Everyone does this. After the joyous glow of creating something wears off (which usually takes an hour or less for me) we can suddenly begin to despise what we made. Maybe for a few days we’ll continue to go after our latest piece and admire it, like a proud father, but eventually most artists seem to inevitably begin to hate what they had created. Especially when they’ve started on a new project.
Invariably, if someone asks to see one of your completed novels, or perhaps peruse through last years sketchbook you might say, “Yeah that’s fine, but it’s nothing compared to what I can do now.” I know plenty of people who discard their old drawings and novels out of sheer disgust. “What was I thinking when I made that?”
But this is very, very much the wrong way to go about things. If you look back on something you created and see a myriad of mistakes, poor word choices, awkward character conversations and clumsily assembled settings, you should be proud. You should be proud of how far you’ve come.
The fact is, you needed to be that bad, to be as good as you are today. Each poorly written novel is a stepping stone on your path to mastery. If you can recognize what your novel needs, and you’ve improved on it, then there is no need to look back on your work with disdain. If that short story you’re so ashamed of didn’t have those silly plot holes, you may have never learned to recognize them.
And trust me, what you plan to write today, or during NaNoWriMo, will be laughable and pathetic a few months from now. But, that doesn’t mean you should laugh at it, because it was another step you took on your journey. Whenever I create something, I look forward to being able to go back to my old works, relive my experiences and patterns of thinking. To me, those old novels are trophies, sitting proudly on my bookshelf, each one, a struggle I overcame.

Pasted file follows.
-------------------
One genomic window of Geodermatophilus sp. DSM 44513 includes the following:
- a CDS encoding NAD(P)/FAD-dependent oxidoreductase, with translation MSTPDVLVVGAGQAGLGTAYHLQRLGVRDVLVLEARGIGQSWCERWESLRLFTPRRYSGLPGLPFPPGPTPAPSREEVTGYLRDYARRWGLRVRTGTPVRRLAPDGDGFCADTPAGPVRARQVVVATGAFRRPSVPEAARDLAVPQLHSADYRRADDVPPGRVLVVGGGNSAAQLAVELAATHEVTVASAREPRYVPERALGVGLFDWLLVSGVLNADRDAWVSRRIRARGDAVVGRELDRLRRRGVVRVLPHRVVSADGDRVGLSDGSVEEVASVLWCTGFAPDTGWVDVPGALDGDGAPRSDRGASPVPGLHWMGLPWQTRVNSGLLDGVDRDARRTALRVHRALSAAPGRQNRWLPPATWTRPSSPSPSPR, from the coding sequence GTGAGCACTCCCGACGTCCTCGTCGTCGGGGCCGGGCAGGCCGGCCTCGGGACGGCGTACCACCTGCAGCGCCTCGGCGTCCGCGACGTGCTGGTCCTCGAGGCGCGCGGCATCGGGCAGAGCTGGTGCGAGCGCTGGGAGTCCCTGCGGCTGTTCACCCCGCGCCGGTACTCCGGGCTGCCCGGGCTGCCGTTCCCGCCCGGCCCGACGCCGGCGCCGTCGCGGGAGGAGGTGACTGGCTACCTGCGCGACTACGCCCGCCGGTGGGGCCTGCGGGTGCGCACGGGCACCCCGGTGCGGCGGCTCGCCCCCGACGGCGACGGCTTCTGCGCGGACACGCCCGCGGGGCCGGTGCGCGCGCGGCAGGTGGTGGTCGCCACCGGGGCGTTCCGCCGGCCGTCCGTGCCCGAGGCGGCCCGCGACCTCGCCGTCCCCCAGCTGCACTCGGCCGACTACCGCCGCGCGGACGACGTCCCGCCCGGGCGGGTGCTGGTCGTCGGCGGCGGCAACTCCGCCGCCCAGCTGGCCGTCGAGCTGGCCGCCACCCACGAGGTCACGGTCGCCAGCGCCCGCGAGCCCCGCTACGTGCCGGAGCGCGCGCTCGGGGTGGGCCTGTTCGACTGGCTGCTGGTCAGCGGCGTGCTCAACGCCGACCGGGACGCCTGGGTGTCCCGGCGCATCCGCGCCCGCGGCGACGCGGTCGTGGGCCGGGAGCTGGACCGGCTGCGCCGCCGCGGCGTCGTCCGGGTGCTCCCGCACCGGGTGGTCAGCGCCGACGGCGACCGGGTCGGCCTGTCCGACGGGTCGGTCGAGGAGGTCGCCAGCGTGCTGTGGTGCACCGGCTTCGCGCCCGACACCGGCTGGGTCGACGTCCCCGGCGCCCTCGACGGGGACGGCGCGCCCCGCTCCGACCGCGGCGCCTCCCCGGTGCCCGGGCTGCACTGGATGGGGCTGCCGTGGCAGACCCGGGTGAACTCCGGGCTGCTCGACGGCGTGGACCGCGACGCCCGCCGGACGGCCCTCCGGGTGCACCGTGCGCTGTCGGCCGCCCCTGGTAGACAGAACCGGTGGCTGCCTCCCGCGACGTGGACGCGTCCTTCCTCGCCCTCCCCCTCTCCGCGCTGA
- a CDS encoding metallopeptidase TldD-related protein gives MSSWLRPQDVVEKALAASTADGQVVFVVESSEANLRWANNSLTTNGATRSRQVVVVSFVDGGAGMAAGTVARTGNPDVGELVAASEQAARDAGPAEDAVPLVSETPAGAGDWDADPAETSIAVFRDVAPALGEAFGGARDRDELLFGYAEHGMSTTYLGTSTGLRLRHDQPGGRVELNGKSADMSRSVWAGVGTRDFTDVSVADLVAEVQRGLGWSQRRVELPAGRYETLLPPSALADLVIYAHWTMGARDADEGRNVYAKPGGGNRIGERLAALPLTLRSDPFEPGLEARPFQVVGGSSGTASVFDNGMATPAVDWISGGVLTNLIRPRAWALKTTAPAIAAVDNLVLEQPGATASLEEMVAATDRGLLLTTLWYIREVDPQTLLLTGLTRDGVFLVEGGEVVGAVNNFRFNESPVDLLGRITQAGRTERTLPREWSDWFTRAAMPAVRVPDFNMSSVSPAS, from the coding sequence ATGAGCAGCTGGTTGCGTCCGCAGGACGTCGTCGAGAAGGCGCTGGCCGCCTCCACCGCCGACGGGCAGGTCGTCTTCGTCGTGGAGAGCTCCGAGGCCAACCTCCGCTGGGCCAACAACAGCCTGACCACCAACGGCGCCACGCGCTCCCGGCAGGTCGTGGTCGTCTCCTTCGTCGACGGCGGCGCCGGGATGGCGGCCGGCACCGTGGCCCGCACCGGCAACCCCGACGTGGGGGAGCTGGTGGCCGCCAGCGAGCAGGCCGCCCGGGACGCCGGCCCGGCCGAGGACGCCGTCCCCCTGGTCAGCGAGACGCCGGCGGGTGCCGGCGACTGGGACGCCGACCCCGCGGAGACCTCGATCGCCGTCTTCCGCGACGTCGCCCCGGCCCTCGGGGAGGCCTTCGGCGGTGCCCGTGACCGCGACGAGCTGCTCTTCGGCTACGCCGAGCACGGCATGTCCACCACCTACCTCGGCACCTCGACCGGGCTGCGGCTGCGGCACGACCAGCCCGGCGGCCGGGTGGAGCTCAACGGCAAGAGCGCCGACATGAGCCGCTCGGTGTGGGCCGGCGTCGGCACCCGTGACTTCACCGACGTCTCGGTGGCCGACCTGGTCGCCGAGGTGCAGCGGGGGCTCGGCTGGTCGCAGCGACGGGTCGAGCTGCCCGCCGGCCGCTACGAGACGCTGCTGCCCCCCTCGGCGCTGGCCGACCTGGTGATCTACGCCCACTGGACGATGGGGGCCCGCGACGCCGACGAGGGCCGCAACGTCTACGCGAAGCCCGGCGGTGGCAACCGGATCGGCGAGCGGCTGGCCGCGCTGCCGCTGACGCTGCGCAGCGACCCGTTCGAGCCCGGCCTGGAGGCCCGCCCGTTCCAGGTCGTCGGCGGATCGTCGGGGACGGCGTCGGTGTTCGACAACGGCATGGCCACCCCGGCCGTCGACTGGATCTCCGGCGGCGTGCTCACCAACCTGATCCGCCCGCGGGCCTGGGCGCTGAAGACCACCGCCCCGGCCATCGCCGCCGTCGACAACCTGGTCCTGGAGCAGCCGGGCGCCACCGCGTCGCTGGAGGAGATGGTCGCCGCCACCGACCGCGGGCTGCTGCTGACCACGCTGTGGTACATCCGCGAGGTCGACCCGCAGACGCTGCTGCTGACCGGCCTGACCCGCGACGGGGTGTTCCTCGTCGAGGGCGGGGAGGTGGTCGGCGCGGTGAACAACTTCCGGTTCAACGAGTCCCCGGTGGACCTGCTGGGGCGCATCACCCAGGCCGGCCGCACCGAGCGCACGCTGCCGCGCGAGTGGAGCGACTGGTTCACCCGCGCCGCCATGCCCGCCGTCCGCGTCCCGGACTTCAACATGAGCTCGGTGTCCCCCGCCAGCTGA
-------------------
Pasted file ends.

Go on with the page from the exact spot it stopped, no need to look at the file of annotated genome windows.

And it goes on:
I really would love to end it on that note, but let me give a fair warning. I have a friend who writes more than anyone I know. Last time I checked, she had somewhere around thirty books under her belt. To her, writing is no less of a need than eating, sleeping or watching Game of Thrones. But she doesn’t improve. Not remarkably, at least, and she certainly doesn’t try to. Each piece is much the same, not that any are particularly bad.
I only share that to say this: If you’re not improving, then you don’t even have the right to turn your nose up at past projects. If you want to be disappointed in the poems and stories of yesteryear, then use that disappointment to drive you to new heights. You’re not trying to create a heap of words, you’re trying to create a path.